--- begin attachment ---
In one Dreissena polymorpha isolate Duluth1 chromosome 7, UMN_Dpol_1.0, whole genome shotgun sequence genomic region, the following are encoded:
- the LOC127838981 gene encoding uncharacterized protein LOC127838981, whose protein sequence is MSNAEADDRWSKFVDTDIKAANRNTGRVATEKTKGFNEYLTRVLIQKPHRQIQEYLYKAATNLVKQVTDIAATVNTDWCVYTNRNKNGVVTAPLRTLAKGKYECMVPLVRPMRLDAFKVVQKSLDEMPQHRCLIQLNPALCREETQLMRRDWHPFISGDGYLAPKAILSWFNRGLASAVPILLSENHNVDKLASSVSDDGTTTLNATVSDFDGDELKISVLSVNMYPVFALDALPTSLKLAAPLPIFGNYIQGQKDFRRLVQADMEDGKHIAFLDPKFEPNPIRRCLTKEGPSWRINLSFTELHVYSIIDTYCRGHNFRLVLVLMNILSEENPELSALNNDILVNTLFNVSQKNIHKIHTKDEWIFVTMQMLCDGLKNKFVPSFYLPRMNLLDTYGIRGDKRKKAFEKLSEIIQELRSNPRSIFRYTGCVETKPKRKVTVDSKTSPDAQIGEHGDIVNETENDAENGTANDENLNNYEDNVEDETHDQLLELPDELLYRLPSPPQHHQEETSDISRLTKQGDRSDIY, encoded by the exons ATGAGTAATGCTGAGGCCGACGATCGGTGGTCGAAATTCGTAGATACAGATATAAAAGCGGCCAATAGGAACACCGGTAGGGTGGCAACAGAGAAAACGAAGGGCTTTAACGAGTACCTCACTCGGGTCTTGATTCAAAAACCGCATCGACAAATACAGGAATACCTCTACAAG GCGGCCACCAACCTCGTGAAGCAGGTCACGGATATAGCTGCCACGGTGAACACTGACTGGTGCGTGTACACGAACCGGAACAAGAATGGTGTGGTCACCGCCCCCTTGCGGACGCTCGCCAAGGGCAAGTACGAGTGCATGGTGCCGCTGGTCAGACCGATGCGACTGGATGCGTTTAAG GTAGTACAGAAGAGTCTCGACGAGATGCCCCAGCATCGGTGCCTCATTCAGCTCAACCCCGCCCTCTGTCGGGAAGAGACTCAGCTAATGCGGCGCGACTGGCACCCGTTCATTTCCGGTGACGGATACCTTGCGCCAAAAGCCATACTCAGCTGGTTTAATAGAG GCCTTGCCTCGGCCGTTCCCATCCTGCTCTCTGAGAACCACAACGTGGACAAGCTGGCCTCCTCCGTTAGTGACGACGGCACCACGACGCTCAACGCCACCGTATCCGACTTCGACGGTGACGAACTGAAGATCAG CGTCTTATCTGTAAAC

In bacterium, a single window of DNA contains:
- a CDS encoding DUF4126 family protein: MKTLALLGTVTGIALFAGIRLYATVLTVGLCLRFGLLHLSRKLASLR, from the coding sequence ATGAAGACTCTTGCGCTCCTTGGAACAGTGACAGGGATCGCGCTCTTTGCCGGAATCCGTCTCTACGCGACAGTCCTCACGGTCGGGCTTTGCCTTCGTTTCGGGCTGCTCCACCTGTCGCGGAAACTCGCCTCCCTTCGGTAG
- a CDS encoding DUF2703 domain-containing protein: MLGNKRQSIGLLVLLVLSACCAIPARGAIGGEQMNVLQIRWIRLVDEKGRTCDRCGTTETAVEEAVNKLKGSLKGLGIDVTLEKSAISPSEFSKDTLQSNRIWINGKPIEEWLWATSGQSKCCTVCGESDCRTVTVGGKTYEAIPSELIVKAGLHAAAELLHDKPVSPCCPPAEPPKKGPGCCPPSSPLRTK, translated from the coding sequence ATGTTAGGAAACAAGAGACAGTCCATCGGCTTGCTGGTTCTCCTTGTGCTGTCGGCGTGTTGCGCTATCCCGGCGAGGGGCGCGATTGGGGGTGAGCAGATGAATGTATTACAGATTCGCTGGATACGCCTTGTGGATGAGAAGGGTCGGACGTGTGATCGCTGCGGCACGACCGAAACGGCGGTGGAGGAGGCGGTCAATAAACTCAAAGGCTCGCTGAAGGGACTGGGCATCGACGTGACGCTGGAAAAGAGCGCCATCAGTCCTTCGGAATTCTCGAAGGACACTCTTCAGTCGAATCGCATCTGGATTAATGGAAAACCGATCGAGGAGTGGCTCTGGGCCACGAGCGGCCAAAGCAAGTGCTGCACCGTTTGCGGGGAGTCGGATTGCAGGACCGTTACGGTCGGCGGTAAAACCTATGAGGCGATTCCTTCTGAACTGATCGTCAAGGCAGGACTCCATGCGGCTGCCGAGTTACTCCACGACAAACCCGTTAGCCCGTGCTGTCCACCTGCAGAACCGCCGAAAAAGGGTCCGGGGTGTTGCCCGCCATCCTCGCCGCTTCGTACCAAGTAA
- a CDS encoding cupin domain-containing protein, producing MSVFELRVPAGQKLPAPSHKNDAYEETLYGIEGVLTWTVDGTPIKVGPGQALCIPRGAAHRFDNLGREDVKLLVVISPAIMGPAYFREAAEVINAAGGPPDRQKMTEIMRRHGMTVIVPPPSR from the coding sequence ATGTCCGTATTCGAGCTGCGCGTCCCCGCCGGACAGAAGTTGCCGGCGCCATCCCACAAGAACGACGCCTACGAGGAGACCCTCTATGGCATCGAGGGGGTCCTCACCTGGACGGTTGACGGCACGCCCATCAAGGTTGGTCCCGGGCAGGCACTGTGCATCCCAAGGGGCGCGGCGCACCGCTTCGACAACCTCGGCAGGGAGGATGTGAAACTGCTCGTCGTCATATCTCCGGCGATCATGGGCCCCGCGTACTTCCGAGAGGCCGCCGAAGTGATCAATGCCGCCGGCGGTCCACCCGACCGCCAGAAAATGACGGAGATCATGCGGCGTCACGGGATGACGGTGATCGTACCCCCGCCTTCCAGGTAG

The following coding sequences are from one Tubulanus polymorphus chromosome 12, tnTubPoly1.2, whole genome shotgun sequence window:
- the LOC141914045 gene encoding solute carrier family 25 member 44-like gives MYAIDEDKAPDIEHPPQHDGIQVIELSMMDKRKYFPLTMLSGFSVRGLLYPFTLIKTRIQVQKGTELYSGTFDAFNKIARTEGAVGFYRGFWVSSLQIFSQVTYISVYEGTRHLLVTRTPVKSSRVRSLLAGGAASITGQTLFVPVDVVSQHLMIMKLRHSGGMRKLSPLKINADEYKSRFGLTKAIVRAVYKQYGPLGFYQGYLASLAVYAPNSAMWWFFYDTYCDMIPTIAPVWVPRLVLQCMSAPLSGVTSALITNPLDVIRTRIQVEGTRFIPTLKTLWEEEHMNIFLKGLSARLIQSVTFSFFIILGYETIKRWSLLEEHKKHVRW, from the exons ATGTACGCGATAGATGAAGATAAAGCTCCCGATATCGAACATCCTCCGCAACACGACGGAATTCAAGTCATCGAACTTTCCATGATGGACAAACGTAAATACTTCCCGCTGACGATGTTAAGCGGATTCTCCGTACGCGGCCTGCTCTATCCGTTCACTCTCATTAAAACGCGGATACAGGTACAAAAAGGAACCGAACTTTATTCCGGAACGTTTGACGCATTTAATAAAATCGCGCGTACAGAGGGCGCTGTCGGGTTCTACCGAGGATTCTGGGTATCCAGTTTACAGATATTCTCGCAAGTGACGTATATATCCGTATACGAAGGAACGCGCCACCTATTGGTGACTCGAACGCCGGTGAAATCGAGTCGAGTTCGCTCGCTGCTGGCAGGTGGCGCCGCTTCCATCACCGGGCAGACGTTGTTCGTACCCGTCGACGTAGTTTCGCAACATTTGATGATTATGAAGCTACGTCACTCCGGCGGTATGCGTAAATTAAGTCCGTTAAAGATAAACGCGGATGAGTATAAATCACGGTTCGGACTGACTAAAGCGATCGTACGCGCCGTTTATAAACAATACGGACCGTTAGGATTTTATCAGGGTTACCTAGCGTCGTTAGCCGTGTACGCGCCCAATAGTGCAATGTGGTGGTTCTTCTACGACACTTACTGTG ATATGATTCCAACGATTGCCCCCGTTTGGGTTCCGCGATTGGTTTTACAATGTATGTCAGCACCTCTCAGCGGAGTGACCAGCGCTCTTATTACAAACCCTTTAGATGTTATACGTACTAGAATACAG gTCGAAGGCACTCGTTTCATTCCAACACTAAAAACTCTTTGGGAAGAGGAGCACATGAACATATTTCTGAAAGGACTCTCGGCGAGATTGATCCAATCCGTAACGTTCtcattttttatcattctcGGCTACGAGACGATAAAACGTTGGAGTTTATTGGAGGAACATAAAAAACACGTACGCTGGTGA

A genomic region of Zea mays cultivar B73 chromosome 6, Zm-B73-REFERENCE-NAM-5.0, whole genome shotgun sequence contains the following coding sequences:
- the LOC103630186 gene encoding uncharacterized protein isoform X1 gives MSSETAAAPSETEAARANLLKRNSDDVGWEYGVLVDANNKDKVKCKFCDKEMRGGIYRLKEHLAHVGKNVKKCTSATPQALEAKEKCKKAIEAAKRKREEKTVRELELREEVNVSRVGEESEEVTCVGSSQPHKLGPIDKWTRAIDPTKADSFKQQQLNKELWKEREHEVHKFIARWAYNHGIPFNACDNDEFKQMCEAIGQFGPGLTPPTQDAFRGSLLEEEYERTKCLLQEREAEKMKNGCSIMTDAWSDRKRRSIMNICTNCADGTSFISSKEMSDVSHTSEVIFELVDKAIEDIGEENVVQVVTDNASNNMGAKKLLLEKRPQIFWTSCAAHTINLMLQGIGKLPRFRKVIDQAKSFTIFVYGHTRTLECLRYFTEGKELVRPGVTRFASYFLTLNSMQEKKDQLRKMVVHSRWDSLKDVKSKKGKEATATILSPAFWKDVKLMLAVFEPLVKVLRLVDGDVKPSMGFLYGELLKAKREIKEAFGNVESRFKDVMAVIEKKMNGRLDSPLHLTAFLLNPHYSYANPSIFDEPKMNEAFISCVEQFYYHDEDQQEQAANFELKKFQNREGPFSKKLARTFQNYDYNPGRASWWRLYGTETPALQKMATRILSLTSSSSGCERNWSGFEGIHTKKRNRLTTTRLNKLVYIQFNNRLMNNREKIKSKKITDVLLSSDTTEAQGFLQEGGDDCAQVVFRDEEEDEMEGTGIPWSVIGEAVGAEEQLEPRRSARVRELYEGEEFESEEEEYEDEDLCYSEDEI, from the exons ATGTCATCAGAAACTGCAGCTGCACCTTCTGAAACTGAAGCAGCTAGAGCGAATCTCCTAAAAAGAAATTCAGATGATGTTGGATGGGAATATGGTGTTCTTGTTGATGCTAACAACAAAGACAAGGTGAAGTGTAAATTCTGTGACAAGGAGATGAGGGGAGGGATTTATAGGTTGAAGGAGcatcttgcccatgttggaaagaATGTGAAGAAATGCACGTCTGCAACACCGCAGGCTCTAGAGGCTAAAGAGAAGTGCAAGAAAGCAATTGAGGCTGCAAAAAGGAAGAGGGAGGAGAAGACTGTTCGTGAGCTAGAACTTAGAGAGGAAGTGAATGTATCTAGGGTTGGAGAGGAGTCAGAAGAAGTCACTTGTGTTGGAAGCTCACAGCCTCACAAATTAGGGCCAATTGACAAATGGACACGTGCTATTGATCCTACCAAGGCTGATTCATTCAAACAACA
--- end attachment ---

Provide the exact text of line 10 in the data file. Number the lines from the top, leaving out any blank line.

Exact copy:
- the LOC103630186 gene encoding uncharacterized protein isoform X1 gives MSSETAAAPSETEAARANLLKRNSDDVGWEYGVLVDANNKDKVKCKFCDKEMRGGIYRLKEHLAHVGKNVKKCTSATPQALEAKEKCKKAIEAAKRKREEKTVRELELREEVNVSRVGEESEEVTCVGSSQPHKLGPIDKWTRAIDPTKADSFKQQQLNKELWKEREHEVHKFIARWAYNHGIPFNACDNDEFKQMCEAIGQFGPGLTPPTQDAFRGSLLEEEYERTKCLLQEREAEKMKNGCSIMTDAWSDRKRRSIMNICTNCADGTSFISSKEMSDVSHTSEVIFELVDKAIEDIGEENVVQVVTDNASNNMGAKKLLLEKRPQIFWTSCAAHTINLMLQGIGKLPRFRKVIDQAKSFTIFVYGHTRTLECLRYFTEGKELVRPGVTRFASYFLTLNSMQEKKDQLRKMVVHSRWDSLKDVKSKKGKEATATILSPAFWKDVKLMLAVFEPLVKVLRLVDGDVKPSMGFLYGELLKAKREIKEAFGNVESRFKDVMAVIEKKMNGRLDSPLHLTAFLLNPHYSYANPSIFDEPKMNEAFISCVEQFYYHDEDQQEQAANFELKKFQNREGPFSKKLARTFQNYDYNPGRASWWRLYGTETPALQKMATRILSLTSSSSGCERNWSGFEGIHTKKRNRLTTTRLNKLVYIQFNNRLMNNREKIKSKKITDVLLSSDTTEAQGFLQEGGDDCAQVVFRDEEEDEMEGTGIPWSVIGEAVGAEEQLEPRRSARVRELYEGEEFESEEEEYEDEDLCYSEDEI, from the exons ATGTCATCAGAAACTGCAGCTGCACCTTCTGAAACTGAAGCAGCTAGAGCGAATCTCCTAAAAAGAAATTCAGATGATGTTGGATGGGAATATGGTGTTCTTGTTGATGCTAACAACAAAGACAAGGTGAAGTGTAAATTCTGTGACAAGGAGATGAGGGGAGGGATTTATAGGTTGAAGGAGcatcttgcccatgttggaaagaATGTGAAGAAATGCACGTCTGCAACACCGCAGGCTCTAGAGGCTAAAGAGAAGTGCAAGAAAGCAATTGAGGCTGCAAAAAGGAAGAGGGAGGAGAAGACTGTTCGTGAGCTAGAACTTAGAGAGGAAGTGAATGTATCTAGGGTTGGAGAGGAGTCAGAAGAAGTCACTTGTGTTGGAAGCTCACAGCCTCACAAATTAGGGCCAATTGACAAATGGACACGTGCTATTGATCCTACCAAGGCTGATTCATTCAAACAACA